"While a created capital of such extent is thus operating upon the community, it may be asserted there is not above one million and a half of dollars in all the banks of the State in specie. In this opinion I am fully borne out, by the opinion of many persons conversant with the subject, as well as by those whose situation enables them to resort to the most "correct data. In 1824, when Mr. Manning, one of the house of Barclay and Co. of London, the contractors for the loans, resorted to New York from Mexico, to procure £73,000 sterling, to remit to Mexico, although he had agents at Philadelphia and Boston, he could not procure it without so great delay, that he was obliged to send to London and have it sent direct to Vera Cruz. Also in 1812 when but 240,000 dollars for the British Commissioners at Halifax was required, it was necessary to send to Boston for 100,000 dollars, so that I am borne out by facts, that an immediate demand for one million of dollars in specie could not be met without resorting to the Bank of the United States, or those of the neighbouring states. But at the same time, it should be stated, that large demands are out of the ordinary transactions of the city, and I feel the most assured conviction that the capital of many of these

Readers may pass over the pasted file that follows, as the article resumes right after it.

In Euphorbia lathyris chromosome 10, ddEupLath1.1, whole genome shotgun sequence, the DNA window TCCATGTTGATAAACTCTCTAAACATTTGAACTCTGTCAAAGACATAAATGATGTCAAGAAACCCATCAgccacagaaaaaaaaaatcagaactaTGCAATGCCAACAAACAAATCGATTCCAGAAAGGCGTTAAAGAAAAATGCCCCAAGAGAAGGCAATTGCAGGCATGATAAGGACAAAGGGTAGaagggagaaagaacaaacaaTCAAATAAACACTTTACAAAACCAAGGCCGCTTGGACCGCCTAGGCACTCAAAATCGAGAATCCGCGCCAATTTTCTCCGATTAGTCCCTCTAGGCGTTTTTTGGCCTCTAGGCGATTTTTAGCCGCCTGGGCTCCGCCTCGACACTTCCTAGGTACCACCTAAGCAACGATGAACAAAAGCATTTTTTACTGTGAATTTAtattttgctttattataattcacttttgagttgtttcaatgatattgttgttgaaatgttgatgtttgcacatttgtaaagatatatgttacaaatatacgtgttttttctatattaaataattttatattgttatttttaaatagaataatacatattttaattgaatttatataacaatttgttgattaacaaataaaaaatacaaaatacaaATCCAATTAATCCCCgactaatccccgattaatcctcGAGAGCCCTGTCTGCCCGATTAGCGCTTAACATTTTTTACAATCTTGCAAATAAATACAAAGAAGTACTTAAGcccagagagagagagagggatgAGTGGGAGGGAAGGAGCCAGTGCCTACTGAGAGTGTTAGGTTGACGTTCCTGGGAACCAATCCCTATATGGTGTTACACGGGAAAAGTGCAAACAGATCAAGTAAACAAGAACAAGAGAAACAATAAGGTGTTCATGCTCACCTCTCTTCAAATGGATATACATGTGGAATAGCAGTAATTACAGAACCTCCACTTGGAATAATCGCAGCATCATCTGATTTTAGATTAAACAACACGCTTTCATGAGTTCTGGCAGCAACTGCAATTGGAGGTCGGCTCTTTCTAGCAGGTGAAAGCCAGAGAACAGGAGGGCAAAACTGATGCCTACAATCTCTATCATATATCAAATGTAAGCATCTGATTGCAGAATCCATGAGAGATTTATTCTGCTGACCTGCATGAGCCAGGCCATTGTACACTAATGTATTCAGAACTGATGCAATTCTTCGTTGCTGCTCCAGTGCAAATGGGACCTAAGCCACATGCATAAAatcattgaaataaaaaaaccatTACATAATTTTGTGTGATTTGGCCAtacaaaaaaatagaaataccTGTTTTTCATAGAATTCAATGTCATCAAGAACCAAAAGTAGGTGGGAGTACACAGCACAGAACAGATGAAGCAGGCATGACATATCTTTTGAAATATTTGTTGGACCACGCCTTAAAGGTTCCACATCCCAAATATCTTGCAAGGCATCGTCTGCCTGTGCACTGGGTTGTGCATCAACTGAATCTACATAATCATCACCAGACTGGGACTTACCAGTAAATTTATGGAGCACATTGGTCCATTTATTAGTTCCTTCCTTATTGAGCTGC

banks is as well secured, and their issues being as much the representatives of real wealth, as those of any similar institutions in the world; and were they liable for calls of larger sums in specie, their transactions would be regulated by such liability, but great curtailments in their issues would follow as well as general though temporary embarrass


"If bullion therefore is to be regarded as the only safe circulating medium, and if all securities not convertible into a metallic currency argues an unsound state of public credit-if according to the prevailing maxims of political economists, the existence of excessive fictitious capital is dangerous, then indeed are the people of this State and the United States in a truly awful condition; but opposed to all these maxims stands the actual situation of the State of New York."

"The first act relating to banks passed by the legislature of the State of New York, bears date the 11th day of April, 1782. It was prohibitory; namely, to prevent the establishment of any bank within the State, other than the Bank of North America, which had been chartered at Congress, and located at Philadelphia.